Probably, we should drop the whole Dukie mess.  After killing enough trees to paper over the Western world and using up enough nonrenewable energy to fight at least a little war someplace, nothing has changed in the Research Triangle.  Duke is still as expensive as ever, as “highly rated” as ever, and its lacrosse team almost won a national championship!  And about the same number of fans paid attention to their narrow loss to Johns Hopkins as always pays attention to lacrosse.

Duke’s faculty is still dominated by the postmodernist mythology of the “Group of 88.”

The “exotic dancers” (an interesting euphemism for their act, don’t you think?) got less than 15 minutes of fame—but little blame, no big book deals, and who can remember either of their names?  They are now back in well-deserved obscurity.

The “student athletes” on whom so much attention was focused have been, according to most accounts, completely exonerated.  (“It was like a pile-on,” said Reade Seligmann, when their “innocence” was declared.)  They will not, one can safely predict, suffer much longer.

Several lawyers are quite a bit richer, which always happens when sensational cases involve well-to-do families and fabulously wealthy universities.

Mike Nifong has been disbarred and may face criminal charges.  Isn’t it at least a little ironic that the only long-term damage this glitzy case ends up inflicting is on a prosecutor?

All of this said, there are things that still merit our attention, if only because they have seldom appeared except as afterthoughts in stories with less-than-noble agendas.

Blame games have singled out the players, the “dancers,” the university, the establishment professors, the zealous prosecutor, and even the “culture” of a rich, white school in a relatively poorer, much blacker community.  But let’s try some common sense.  The Duke case is not a tragedy.  It has, to be sure, an abundance of flawed characters who bring about unhappy endings.  Still, nobody is dead, seriously injured, impoverished, exiled, or even permanently disabled (physically, spiritually, morally) compared to their previous state.  Besides Nifong, the one (almost forgotten) casualty was the Duke lacrosse coach, who fell on his sword and resigned.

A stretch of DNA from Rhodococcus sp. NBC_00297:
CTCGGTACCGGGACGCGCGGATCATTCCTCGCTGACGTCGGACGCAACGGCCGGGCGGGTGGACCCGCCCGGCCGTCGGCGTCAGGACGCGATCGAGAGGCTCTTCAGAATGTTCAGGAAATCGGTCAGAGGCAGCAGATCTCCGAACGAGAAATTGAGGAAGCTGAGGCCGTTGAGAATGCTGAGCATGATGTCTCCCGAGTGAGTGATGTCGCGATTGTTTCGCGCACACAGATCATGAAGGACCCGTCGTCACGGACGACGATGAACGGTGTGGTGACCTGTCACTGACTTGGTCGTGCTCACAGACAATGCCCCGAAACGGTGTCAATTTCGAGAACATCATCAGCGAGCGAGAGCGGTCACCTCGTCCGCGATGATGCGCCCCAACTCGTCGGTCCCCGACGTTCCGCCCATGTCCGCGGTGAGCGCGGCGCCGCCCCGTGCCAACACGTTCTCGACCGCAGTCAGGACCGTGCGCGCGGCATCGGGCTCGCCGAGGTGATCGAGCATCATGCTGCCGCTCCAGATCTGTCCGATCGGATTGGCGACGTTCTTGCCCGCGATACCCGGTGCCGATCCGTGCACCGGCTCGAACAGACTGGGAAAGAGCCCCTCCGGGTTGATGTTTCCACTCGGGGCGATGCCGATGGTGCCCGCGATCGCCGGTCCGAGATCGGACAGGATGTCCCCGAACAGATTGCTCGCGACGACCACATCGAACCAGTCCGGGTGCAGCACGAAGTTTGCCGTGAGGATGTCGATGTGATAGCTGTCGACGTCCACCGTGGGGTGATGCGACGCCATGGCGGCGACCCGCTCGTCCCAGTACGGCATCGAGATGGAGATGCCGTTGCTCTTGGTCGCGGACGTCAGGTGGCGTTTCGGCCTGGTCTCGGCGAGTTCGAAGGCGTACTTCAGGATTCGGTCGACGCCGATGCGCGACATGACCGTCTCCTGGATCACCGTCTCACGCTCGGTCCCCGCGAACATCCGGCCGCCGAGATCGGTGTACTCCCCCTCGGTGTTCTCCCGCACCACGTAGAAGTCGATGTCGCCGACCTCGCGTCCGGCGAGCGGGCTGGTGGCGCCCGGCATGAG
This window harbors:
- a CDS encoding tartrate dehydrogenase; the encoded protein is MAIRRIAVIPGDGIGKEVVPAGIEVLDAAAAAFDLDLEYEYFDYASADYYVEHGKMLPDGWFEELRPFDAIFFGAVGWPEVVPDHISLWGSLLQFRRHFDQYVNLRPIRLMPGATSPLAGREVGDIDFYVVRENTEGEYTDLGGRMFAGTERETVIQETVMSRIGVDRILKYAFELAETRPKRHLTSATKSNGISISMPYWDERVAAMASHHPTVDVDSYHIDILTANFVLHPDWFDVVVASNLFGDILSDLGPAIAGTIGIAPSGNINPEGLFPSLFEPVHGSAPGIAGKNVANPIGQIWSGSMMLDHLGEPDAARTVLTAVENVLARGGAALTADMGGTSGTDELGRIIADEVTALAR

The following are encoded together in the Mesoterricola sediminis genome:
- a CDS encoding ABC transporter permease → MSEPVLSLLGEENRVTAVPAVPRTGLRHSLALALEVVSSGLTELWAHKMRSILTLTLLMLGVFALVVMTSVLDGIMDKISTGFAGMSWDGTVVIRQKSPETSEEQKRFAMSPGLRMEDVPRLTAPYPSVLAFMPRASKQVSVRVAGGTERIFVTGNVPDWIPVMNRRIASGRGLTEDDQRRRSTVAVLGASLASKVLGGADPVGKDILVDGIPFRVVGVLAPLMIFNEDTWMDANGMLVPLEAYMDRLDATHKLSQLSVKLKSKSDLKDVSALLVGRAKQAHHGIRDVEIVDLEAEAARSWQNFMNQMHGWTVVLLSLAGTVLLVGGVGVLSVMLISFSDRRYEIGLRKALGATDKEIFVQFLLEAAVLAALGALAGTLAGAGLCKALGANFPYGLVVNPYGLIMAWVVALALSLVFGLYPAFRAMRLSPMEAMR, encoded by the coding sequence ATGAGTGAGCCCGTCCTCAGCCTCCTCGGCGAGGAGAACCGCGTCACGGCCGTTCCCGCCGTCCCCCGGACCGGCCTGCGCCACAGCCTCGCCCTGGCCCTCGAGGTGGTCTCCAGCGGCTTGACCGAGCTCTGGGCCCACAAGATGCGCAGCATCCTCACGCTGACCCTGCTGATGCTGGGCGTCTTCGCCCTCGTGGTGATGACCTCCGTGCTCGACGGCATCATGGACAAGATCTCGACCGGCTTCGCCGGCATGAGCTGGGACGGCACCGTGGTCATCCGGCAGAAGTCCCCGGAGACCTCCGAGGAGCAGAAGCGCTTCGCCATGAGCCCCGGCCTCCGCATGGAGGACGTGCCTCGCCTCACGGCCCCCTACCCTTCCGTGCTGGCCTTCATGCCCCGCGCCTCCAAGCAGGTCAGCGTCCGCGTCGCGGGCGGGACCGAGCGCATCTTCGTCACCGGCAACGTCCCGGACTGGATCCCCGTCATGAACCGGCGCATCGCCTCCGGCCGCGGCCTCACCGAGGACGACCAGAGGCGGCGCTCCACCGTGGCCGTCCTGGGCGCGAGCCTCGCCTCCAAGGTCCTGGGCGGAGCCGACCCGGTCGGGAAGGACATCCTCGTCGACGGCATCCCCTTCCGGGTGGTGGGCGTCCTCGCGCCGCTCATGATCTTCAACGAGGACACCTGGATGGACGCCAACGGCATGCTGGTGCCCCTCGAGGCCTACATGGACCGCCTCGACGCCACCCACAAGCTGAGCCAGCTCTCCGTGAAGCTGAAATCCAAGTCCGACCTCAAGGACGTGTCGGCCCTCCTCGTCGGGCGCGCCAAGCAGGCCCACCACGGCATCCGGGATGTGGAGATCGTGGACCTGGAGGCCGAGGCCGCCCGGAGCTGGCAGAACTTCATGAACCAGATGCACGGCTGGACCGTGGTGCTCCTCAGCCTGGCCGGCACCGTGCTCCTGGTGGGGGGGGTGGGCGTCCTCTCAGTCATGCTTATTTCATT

Everyone acted predictably.  Players denied culpability.  Parents aggressively defended privileged sons.  Their lawyers postured sanctimoniously.  Dancers invented (layer on layer of) charges, as one after another failed to stand up to facts.  University officials went into a mode of reasonable obfuscation designed to control damage.  Professors invoked the holy trinity of postmodern morality—race, class, and “gender.”  (It’s fitting that one of their chief spokesmen, Bill Chafe, is the author of a big-selling textbook on post-World War II America that is a caricature of the new trinity.)  Ambitious politicians acted ambitiously.  Media, all across the political spectrum, lied, cheated, blamed, rumored, and cried hysterically.

Nobody acted honorably.

And if the “innocent” lacrosse players had not hired black strippers to entertain them at an in-season beerfest, none of this would have happened.  But we took it seriously.  And hey, the “innocent” players were granted a fifth year of eligibility to compensate for their time on the cross.  So Duke might win another national championship after all.